That's often a matter of the grandeur of the product. Value-based pricing is what drives what might feel like excessive prices for premium goods. Still, based on the breadth of its applications, it's a concept worth understanding.

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4. Yield Management

Yield management is a strategy where a business that sells fixed-inventory resources within limited windows of time attempts to price its product to match how levels of demand for it fluctuate as that timeframe progresses. This strategy is particularly prevalent in the airline and hotel industries — as tickets and room reservations typically get pricier as their dates get closer.

It rests on the assumption that the scarcity and urgency that come with a finite, timebound supply of a product weigh on consumers more as availability wanes — making them more willing to pay higher prices.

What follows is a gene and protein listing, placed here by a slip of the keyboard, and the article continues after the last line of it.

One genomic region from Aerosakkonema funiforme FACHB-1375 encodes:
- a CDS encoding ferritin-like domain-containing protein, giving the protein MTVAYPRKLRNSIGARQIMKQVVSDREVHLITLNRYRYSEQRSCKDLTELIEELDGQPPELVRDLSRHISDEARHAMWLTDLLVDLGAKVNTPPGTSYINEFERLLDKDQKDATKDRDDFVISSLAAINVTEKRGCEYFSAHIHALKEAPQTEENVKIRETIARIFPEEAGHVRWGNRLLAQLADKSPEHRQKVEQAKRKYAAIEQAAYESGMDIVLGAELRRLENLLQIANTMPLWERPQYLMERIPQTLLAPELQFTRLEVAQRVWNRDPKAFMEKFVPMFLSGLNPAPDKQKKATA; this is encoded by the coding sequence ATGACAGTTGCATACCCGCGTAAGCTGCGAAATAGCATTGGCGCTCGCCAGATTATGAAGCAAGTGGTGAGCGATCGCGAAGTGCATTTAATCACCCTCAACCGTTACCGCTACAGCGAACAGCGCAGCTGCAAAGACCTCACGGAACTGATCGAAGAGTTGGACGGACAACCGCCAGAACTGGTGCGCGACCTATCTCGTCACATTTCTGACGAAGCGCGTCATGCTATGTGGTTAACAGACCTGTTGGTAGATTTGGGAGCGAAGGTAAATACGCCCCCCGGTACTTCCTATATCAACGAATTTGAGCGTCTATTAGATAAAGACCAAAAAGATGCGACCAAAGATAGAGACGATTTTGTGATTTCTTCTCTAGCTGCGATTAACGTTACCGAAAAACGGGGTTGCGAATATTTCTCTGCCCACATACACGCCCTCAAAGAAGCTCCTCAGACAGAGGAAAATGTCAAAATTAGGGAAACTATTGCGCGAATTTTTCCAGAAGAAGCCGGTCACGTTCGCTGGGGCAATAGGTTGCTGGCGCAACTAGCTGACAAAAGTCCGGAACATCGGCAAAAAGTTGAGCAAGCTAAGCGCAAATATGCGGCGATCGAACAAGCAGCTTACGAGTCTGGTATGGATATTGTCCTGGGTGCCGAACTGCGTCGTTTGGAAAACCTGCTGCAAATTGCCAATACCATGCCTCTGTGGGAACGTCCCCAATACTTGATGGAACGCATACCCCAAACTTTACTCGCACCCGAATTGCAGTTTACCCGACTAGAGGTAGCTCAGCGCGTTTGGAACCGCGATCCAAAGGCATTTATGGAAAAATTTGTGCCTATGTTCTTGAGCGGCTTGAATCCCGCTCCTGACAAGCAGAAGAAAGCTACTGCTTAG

Examples of Demand-Based Pricing

The Airline Industry

The airline industry offers one of the most prominent, everyday examples of demand-based pricing. Flight prices fluctuate based on factors like timing and seasonality.

For instance, airlines typically charge higher prices for tickets to Las Vegas on New Year's Eve than they do during most other times of the year. Why? Because they can, and people will still pay for them.

There's greater demand for flights on the holiday — so much so that airlines can charge roughly twice as much as they would for those same flights just a week later.

demand based pricing airline

Disney World